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Just over a week after speaking out against white supremacy and hate at the 2017 MTV Video Music Awards, the Reverend Robert Wright Lee IV—a great-great-great-great-nephew of infamous Confederate general Robert E. Lee—has announced plans to step down from his pulpit at the Bethany United Church of Christ in Winston-Salem, N.C.

“My presence at the church as a descendent of Robert E. Lee and an outspoken opponent of White Supremacy had already attracted attention, but with my appearance on MTV the media’s focus on my church reached an all time high,” Lee explained in a short letter published to the Auburn Seminary’s website. He continued:

A faction of church members were concerned about my speech and that I lifted up Black Lives Matter movement, the Women’ s March, and Heather Heyer as examples of racial justice work.

I want to stress that there were many in the congregation who supported my right to free speech, yet were uncomfortable with the attention the church was receiving. The church’s reaction was deeply hurtful to me.

Lee’s speech introducing Susan Bro, the mother of murdered Charlottesville, VA, protester Heather Heyer, was seen as one of the highlights of this year’s VMAs. In it, Lee denounced America’s “original sin” while urging “all of us with privilege and power to answer God’s call to confront racism and white supremacy head-on.”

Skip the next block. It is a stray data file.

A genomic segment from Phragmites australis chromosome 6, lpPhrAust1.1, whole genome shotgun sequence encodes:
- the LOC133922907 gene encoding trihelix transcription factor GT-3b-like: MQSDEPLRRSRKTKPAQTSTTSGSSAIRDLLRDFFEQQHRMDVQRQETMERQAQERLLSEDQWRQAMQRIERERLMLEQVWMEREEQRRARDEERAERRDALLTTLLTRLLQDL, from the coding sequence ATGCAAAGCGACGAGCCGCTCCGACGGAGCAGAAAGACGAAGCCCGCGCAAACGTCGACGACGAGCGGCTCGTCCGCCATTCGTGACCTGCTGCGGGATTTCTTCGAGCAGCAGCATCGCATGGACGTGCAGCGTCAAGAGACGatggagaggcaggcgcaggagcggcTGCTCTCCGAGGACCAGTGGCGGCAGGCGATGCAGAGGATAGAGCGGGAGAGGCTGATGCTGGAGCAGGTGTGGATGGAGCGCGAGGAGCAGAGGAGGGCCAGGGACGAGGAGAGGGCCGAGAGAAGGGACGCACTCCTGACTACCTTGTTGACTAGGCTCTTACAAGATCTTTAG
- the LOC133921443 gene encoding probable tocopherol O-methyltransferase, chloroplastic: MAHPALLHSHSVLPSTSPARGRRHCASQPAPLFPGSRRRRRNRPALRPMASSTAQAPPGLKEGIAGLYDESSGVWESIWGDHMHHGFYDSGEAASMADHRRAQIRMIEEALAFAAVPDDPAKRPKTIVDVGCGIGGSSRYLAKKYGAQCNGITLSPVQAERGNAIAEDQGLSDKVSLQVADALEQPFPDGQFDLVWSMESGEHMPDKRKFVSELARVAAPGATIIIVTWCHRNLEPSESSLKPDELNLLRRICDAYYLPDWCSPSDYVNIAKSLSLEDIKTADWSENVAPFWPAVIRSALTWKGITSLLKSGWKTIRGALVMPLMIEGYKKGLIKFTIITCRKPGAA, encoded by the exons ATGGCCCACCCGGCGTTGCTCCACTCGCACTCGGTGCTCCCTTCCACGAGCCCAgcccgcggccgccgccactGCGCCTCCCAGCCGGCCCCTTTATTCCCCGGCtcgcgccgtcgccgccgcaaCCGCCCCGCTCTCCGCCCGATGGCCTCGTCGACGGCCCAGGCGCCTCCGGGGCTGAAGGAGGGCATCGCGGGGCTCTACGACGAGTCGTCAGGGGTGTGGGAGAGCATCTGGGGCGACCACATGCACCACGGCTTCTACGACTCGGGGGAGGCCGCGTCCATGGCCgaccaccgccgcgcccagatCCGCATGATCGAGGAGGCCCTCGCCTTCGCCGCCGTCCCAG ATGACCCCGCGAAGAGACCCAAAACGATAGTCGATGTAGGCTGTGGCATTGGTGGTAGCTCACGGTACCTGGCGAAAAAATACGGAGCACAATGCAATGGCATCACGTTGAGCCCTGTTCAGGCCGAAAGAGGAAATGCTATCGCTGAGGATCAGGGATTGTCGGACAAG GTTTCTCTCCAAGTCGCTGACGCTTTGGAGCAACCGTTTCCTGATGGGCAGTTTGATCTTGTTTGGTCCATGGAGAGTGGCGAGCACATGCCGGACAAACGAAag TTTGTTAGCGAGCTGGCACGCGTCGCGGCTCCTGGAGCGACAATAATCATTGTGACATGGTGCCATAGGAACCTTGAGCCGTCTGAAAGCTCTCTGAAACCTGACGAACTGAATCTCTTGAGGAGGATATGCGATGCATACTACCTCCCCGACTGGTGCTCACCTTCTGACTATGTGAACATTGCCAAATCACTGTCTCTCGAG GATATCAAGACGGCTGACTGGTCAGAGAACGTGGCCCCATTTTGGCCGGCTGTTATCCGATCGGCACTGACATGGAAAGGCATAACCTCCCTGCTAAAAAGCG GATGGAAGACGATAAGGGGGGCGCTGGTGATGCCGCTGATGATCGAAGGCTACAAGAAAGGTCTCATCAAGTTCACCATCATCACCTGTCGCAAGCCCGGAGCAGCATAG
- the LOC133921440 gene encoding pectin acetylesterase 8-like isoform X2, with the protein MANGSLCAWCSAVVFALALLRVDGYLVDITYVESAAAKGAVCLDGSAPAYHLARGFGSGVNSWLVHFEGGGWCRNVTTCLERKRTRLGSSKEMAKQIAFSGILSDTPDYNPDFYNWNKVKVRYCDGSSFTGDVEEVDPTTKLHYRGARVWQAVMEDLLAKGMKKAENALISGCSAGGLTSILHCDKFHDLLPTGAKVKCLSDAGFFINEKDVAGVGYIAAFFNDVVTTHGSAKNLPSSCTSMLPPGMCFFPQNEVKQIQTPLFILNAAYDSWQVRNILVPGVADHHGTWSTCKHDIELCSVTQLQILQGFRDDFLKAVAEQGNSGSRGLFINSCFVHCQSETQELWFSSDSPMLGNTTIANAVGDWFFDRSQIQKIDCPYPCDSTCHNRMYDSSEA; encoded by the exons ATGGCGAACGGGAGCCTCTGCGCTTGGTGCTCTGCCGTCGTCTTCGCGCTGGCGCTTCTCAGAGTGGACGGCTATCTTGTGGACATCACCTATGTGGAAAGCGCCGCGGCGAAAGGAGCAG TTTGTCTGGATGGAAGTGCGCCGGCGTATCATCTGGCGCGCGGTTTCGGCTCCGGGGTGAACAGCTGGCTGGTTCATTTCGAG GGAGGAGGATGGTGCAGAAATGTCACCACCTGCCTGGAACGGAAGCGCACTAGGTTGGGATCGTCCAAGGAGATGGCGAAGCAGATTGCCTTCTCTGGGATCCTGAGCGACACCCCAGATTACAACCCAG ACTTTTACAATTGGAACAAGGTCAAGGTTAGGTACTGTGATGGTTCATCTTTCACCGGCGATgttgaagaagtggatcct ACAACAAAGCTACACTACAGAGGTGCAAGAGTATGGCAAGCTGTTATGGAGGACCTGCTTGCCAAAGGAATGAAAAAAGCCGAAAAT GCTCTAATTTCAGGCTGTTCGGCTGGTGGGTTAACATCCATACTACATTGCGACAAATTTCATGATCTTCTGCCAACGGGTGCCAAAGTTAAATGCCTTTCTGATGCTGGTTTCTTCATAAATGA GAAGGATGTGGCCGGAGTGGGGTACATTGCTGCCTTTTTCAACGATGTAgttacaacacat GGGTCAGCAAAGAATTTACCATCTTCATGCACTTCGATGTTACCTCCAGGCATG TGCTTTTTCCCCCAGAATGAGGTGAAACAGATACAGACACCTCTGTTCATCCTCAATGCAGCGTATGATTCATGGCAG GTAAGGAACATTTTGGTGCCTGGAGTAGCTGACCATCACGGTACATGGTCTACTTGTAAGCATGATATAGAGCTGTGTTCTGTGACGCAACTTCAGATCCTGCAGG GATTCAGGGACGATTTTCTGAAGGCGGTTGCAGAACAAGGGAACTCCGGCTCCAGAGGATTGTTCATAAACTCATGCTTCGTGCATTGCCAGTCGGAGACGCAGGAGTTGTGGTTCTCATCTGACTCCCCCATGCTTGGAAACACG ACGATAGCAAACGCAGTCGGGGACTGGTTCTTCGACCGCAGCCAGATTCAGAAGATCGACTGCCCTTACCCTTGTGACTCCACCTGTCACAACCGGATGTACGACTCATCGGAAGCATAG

In announcing his resignation from the pulpit to his congregation, Lee explained that: “There are so many good things going on with this congregation and I do not want my fight to detract from the mission.”

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Lee’s resignation does not mean, however, that he has given up on his spiritual quest to overcome hate and racism in the United States.

“I do not want this episode to be a distraction from the sacred work of confronting white supremacy in all its forms,” he insisted in his letter.

My calling and my vocation has led me to speak out against violence and oppression in any form, and I want to especially challenge white Christians in America to take seriously the deadly legacy of slavery in our country and commit ourselves to follow Jesus into a time of deep reflection, repentance and reconciliation.